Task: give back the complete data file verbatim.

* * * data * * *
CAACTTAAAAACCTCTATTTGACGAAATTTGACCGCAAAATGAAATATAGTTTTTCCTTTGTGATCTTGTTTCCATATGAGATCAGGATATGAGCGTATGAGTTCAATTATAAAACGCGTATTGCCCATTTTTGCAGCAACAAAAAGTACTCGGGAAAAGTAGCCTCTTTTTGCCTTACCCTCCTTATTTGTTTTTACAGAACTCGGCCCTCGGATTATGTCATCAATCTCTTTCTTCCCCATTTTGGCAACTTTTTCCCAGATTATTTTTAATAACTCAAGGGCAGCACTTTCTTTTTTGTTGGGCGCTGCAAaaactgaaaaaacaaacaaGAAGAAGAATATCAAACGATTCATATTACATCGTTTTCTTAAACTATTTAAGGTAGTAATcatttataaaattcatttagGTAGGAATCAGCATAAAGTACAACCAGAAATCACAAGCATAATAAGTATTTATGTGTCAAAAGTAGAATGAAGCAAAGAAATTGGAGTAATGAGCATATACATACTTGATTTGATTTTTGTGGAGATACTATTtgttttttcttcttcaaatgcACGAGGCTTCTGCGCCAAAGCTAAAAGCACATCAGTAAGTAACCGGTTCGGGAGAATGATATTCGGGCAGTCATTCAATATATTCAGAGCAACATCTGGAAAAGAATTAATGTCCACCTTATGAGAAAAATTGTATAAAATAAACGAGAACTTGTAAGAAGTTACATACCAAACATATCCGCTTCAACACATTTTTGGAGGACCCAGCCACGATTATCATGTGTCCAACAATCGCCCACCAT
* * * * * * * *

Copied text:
CAACTTAAAAACCTCTATTTGACGAAATTTGACCGCAAAATGAAATATAGTTTTTCCTTTGTGATCTTGTTTCCATATGAGATCAGGATATGAGCGTATGAGTTCAATTATAAAACGCGTATTGCCCATTTTTGCAGCAACAAAAAGTACTCGGGAAAAGTAGCCTCTTTTTGCCTTACCCTCCTTATTTGTTTTTACAGAACTCGGCCCTCGGATTATGTCATCAATCTCTTTCTTCCCCATTTTGGCAACTTTTTCCCAGATTATTTTTAATAACTCAAGGGCAGCACTTTCTTTTTTGTTGGGCGCTGCAAaaactgaaaaaacaaacaaGAAGAAGAATATCAAACGATTCATATTACATCGTTTTCTTAAACTATTTAAGGTAGTAATcatttataaaattcatttagGTAGGAATCAGCATAAAGTACAACCAGAAATCACAAGCATAATAAGTATTTATGTGTCAAAAGTAGAATGAAGCAAAGAAATTGGAGTAATGAGCATATACATACTTGATTTGATTTTTGTGGAGATACTATTtgttttttcttcttcaaatgcACGAGGCTTCTGCGCCAAAGCTAAAAGCACATCAGTAAGTAACCGGTTCGGGAGAATGATATTCGGGCAGTCATTCAATATATTCAGAGCAACATCTGGAAAAGAATTAATGTCCACCTTATGAGAAAAATTGTATAAAATAAACGAGAACTTGTAAGAAGTTACATACCAAACATATCCGCTTCAACACATTTTTGGAGGACCCAGCCACGATTATCATGTGTCCAACAATCGCCCACCAT